Funding feminist movements: Interview with Kasia Staszewska
The ending violence against women ecosystem is interconnected by shared objectives and challenges. The UN Trust Fund to End Violence against Women (UN Trust Fund) uses its platforms to amplify the voices of experts from various walks of life who have dedicated their careers and activism to women’s rights and the ending violence against women agenda.
Recently, we spoke with Kasia Staszewska; activist and an Interim Manager of the Resourcing Feminist Movements Initiative at the Association for Women’s Rights in Development (AWID) about their decades-long advocacy and most recent research on funding feminist movements titled “Moving More Money to the Drivers of Change: How bilateral and multilateral funders can resource feminist movements”.
AWID has said for decades that feminist movements and organizations are critical to addressing the structural drivers of gender inequality, including ending violence against women. Why is that the case?
Feminist movements are key drivers of change and increasing evidence confirms that — (Queer) Black women started Me Too and the Black Lives Matter movements; across Latin America, Ni Una Mas [a grassroots feminist movement] challenges gender-based violence; Indigenous women have been at the forefront of protecting the environment; and around the world, activism by young women has made the climate crisis irrefutable.
Feminist movements are effective because they are led by and are accountable to the people they serve. They have the promotion of women’s, girls’, trans and/or intersex people’s human rights as their primary mission. They push for structural change and work on issues that are marginalized and/or contested.
We’ve seen a striking rise in violence against women and girls as a direct result of COVID-19 and associated lockdown measures. What role have women’s rights organizations played during the crisis?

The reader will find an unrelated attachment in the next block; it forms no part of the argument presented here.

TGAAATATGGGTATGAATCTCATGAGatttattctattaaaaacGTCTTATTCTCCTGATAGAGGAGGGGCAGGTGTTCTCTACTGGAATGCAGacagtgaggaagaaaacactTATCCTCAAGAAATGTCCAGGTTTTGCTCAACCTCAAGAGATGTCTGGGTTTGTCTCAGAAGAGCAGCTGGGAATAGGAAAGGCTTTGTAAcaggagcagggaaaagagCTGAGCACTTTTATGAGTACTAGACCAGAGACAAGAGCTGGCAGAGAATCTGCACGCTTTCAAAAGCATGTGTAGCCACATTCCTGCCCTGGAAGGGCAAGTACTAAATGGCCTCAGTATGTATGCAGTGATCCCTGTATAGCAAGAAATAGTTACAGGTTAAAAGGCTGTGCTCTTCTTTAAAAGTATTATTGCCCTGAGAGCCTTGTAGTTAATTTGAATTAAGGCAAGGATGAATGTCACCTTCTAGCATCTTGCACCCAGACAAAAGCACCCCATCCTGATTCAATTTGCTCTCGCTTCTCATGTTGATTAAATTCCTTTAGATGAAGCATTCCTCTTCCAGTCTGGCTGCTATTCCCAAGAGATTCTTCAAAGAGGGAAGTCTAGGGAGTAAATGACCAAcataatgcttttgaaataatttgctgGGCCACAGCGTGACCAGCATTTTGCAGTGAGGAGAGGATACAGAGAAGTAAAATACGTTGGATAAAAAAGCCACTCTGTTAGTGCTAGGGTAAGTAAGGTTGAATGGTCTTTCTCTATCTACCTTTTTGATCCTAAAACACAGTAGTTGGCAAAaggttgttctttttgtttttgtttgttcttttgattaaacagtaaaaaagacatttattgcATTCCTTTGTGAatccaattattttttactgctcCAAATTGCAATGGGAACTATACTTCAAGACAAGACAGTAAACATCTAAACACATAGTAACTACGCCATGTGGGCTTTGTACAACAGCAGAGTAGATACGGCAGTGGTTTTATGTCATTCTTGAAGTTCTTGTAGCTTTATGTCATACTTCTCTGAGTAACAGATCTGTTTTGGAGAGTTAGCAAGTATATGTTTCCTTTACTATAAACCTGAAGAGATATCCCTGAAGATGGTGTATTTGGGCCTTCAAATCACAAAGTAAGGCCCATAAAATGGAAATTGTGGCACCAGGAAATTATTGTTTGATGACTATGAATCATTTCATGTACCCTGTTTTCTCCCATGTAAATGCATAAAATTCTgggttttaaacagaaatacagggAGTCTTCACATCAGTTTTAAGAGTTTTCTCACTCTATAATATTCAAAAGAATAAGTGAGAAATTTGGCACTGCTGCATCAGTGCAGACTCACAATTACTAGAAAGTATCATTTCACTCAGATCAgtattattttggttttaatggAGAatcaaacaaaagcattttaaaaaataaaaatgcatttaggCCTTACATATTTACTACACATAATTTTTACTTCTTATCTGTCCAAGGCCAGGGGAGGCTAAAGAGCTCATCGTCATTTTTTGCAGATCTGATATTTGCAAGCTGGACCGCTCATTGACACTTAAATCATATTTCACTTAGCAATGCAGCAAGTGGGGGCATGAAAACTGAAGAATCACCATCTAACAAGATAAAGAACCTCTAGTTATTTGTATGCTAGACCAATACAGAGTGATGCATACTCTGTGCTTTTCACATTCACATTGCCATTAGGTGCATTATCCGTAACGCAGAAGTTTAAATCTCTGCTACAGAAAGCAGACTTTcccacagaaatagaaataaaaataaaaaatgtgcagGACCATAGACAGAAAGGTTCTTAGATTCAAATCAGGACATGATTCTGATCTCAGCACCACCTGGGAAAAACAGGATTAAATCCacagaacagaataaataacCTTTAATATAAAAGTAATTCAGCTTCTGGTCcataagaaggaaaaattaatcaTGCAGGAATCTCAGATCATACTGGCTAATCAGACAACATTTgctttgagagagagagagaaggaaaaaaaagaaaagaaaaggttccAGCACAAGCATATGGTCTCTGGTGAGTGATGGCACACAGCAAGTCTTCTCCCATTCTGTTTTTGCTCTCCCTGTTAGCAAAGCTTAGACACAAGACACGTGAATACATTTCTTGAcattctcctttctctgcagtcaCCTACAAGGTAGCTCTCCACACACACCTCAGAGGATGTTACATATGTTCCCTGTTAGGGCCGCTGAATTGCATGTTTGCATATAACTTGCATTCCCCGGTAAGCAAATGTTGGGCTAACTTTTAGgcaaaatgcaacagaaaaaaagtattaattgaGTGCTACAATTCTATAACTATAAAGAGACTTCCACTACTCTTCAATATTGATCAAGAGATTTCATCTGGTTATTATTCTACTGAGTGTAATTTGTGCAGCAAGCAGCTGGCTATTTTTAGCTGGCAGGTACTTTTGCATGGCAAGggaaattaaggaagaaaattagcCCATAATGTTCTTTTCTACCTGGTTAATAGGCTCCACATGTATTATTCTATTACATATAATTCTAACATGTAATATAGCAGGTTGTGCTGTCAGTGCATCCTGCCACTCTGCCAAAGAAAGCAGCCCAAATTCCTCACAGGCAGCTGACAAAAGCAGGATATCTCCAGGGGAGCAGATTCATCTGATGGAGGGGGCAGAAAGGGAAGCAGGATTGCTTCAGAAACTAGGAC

Feminist movements have mobilized on a massive scale. They not only have led some of the most innovative and needed emergency responses to COVID-19. They also responded politically, collectively. They powerfully demanded global feminist recovery plans, and pushed back against the rising power of anti-rights actors as well as the massive wealth consolidation by the ultra-rich.
In AWID we see such bold feminist practices and innovative ideas mushrooming all around the world: from mutual aid, care systems and solidarity networks, emergency and solidarity funds, to concrete policy proposals for the post-COVID-19 economic system that is gender-just and people- and environment-centred.
Importantly, many of these bold ideas and actions are coming from historically oppressed groups in some of the hardest hit and least privileged places, especially among Black, LBTQI+, disability, migrant, land and labour movements. Some of these responses are localized, others are global. All are feminist power in action.
How is the critical role played by women’s rights organizations and feminist movements recognized in the funding landscape? Why is direct funding important?
Since feminist movements are key drivers of change, we may assume that resources supporting their work are as rich, significant and transformative as feminist organization itself, right? Well unfortunately that is not the case.
AWID recently analysed the budgets of 3,739 feminist and women’s rights organizations from the Global South that applied for funding with the Global Fund for Women between 2015 and 2019. Almost half of them, 48%, operated on median annual budgets of USD30,000 or less; only 6% had budgets over USD300,000; and a mere 2% had budgets exceeding USD$1 million. Groups led by women and girls affected by intersectional discrimination, for instance LBQ, young feminists or sex workers’ groups, are even less resourced.